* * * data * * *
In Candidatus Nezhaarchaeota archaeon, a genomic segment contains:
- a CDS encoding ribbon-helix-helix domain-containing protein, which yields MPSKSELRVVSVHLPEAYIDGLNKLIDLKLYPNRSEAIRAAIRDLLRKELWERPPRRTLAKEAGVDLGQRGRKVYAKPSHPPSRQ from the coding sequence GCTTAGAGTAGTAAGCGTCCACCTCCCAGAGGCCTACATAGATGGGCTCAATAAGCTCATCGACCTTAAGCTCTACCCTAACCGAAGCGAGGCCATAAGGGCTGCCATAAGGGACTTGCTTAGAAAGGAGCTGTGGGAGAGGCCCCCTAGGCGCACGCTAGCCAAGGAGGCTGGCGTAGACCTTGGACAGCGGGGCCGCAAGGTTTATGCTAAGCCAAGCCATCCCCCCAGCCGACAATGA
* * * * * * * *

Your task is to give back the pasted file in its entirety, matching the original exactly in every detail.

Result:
In Candidatus Nezhaarchaeota archaeon, a genomic segment contains:
- a CDS encoding ribbon-helix-helix domain-containing protein, which yields MPSKSELRVVSVHLPEAYIDGLNKLIDLKLYPNRSEAIRAAIRDLLRKELWERPPRRTLAKEAGVDLGQRGRKVYAKPSHPPSRQ from the coding sequence GCTTAGAGTAGTAAGCGTCCACCTCCCAGAGGCCTACATAGATGGGCTCAATAAGCTCATCGACCTTAAGCTCTACCCTAACCGAAGCGAGGCCATAAGGGCTGCCATAAGGGACTTGCTTAGAAAGGAGCTGTGGGAGAGGCCCCCTAGGCGCACGCTAGCCAAGGAGGCTGGCGTAGACCTTGGACAGCGGGGCCGCAAGGTTTATGCTAAGCCAAGCCATCCCCCCAGCCGACAATGA